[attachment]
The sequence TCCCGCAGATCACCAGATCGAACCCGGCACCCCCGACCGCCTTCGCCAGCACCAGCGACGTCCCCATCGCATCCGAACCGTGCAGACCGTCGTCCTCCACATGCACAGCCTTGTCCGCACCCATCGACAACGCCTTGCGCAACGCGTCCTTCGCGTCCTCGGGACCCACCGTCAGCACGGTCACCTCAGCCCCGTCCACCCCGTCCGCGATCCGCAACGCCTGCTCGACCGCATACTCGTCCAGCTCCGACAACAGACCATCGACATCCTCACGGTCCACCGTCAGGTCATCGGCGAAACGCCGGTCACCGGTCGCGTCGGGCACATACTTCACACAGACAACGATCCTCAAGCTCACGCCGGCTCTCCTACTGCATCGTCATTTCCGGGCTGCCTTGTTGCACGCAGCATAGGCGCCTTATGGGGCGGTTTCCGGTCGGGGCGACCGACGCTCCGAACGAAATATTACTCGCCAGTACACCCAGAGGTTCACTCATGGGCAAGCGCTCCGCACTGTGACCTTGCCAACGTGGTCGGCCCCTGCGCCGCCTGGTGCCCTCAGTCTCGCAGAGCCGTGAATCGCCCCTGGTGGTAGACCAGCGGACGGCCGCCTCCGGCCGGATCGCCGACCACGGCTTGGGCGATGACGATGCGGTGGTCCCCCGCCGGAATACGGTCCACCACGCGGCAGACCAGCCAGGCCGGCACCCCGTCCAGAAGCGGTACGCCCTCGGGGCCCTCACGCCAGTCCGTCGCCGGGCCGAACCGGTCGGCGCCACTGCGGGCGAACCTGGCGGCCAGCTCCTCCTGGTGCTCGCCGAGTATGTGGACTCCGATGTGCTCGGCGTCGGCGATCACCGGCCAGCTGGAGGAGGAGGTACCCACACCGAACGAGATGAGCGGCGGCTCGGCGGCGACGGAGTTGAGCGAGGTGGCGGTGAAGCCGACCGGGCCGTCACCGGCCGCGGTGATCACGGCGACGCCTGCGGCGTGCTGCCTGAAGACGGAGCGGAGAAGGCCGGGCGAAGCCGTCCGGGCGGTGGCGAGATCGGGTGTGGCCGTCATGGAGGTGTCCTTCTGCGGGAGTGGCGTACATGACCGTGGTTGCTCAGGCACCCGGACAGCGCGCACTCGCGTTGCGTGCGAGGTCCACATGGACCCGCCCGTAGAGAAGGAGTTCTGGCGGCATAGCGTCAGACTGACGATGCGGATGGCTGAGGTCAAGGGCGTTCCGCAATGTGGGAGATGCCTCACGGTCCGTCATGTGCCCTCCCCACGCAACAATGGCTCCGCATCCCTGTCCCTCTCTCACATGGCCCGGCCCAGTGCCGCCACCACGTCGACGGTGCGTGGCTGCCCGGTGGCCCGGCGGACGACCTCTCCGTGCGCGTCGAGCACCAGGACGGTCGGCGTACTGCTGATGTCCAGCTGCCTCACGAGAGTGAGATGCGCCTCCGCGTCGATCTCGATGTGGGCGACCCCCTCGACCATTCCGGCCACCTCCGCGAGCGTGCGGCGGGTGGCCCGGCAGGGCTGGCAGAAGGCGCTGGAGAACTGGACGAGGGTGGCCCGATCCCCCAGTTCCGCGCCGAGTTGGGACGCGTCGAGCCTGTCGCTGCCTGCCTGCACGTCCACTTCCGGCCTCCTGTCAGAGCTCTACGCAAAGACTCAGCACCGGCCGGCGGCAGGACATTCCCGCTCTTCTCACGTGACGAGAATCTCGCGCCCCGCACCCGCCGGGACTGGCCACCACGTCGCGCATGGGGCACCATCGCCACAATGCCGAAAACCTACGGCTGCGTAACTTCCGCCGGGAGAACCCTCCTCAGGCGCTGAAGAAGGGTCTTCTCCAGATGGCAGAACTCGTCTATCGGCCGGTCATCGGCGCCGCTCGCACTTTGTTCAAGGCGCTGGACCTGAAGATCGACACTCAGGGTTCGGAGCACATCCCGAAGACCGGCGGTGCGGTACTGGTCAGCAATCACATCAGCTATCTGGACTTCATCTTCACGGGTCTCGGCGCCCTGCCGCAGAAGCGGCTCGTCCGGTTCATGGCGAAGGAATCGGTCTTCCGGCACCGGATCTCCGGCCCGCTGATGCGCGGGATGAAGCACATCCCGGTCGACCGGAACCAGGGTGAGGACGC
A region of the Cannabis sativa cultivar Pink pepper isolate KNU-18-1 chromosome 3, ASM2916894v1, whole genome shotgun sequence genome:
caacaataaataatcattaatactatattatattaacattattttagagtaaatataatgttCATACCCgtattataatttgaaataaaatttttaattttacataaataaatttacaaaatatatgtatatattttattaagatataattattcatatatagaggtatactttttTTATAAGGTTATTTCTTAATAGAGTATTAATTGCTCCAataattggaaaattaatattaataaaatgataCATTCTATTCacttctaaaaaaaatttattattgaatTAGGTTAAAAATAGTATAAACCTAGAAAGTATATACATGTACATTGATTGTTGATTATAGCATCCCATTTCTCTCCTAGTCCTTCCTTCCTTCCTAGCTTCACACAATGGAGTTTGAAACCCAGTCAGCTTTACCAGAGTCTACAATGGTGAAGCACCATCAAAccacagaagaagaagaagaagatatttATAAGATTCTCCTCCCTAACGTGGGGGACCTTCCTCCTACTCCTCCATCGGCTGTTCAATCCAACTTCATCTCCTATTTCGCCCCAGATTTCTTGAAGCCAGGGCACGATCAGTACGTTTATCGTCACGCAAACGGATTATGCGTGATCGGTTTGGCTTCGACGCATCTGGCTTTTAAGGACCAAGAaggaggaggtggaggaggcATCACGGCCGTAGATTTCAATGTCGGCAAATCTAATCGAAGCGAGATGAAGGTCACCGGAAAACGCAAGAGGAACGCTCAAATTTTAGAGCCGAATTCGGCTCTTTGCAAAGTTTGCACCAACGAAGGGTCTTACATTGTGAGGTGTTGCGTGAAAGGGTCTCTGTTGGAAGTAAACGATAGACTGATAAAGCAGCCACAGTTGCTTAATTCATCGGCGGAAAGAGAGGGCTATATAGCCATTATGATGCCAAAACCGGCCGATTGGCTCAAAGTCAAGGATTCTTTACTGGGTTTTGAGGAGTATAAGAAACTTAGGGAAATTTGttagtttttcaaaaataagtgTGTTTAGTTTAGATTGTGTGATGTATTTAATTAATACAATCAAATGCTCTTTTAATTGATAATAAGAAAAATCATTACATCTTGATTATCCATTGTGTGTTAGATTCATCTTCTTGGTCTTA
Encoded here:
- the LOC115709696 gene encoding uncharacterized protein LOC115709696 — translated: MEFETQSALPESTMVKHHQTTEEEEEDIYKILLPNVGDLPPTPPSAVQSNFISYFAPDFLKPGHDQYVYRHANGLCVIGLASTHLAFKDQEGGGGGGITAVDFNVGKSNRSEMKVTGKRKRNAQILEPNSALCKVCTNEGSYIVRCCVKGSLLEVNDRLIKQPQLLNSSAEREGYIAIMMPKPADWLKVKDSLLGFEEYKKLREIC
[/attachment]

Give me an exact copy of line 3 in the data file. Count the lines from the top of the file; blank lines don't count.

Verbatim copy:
caacaataaataatcattaatactatattatattaacattattttagagtaaatataatgttCATACCCgtattataatttgaaataaaatttttaattttacataaataaatttacaaaatatatgtatatattttattaagatataattattcatatatagaggtatactttttTTATAAGGTTATTTCTTAATAGAGTATTAATTGCTCCAataattggaaaattaatattaataaaatgataCATTCTATTCacttctaaaaaaaatttattattgaatTAGGTTAAAAATAGTATAAACCTAGAAAGTATATACATGTACATTGATTGTTGATTATAGCATCCCATTTCTCTCCTAGTCCTTCCTTCCTTCCTAGCTTCACACAATGGAGTTTGAAACCCAGTCAGCTTTACCAGAGTCTACAATGGTGAAGCACCATCAAAccacagaagaagaagaagaagatatttATAAGATTCTCCTCCCTAACGTGGGGGACCTTCCTCCTACTCCTCCATCGGCTGTTCAATCCAACTTCATCTCCTATTTCGCCCCAGATTTCTTGAAGCCAGGGCACGATCAGTACGTTTATCGTCACGCAAACGGATTATGCGTGATCGGTTTGGCTTCGACGCATCTGGCTTTTAAGGACCAAGAaggaggaggtggaggaggcATCACGGCCGTAGATTTCAATGTCGGCAAATCTAATCGAAGCGAGATGAAGGTCACCGGAAAACGCAAGAGGAACGCTCAAATTTTAGAGCCGAATTCGGCTCTTTGCAAAGTTTGCACCAACGAAGGGTCTTACATTGTGAGGTGTTGCGTGAAAGGGTCTCTGTTGGAAGTAAACGATAGACTGATAAAGCAGCCACAGTTGCTTAATTCATCGGCGGAAAGAGAGGGCTATATAGCCATTATGATGCCAAAACCGGCCGATTGGCTCAAAGTCAAGGATTCTTTACTGGGTTTTGAGGAGTATAAGAAACTTAGGGAAATTTGttagtttttcaaaaataagtgTGTTTAGTTTAGATTGTGTGATGTATTTAATTAATACAATCAAATGCTCTTTTAATTGATAATAAGAAAAATCATTACATCTTGATTATCCATTGTGTGTTAGATTCATCTTCTTGGTCTTA